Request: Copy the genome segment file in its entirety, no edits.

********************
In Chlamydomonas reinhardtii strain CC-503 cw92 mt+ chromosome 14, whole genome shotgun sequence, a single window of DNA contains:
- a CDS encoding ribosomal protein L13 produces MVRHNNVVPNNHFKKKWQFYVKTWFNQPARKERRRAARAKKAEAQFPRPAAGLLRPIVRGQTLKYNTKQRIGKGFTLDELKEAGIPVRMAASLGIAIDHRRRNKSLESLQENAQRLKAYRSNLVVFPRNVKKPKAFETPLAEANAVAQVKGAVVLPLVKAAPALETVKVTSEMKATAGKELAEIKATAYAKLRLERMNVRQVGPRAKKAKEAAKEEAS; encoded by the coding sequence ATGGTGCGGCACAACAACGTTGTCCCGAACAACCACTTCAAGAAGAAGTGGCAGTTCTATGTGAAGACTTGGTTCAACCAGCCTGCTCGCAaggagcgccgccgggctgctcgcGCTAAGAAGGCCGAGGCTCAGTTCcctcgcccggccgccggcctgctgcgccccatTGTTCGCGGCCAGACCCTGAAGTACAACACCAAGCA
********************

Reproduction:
In Chlamydomonas reinhardtii strain CC-503 cw92 mt+ chromosome 14, whole genome shotgun sequence, a single window of DNA contains:
- a CDS encoding ribosomal protein L13 produces MVRHNNVVPNNHFKKKWQFYVKTWFNQPARKERRRAARAKKAEAQFPRPAAGLLRPIVRGQTLKYNTKQRIGKGFTLDELKEAGIPVRMAASLGIAIDHRRRNKSLESLQENAQRLKAYRSNLVVFPRNVKKPKAFETPLAEANAVAQVKGAVVLPLVKAAPALETVKVTSEMKATAGKELAEIKATAYAKLRLERMNVRQVGPRAKKAKEAAKEEAS; encoded by the coding sequence ATGGTGCGGCACAACAACGTTGTCCCGAACAACCACTTCAAGAAGAAGTGGCAGTTCTATGTGAAGACTTGGTTCAACCAGCCTGCTCGCAaggagcgccgccgggctgctcgcGCTAAGAAGGCCGAGGCTCAGTTCcctcgcccggccgccggcctgctgcgccccatTGTTCGCGGCCAGACCCTGAAGTACAACACCAAGCA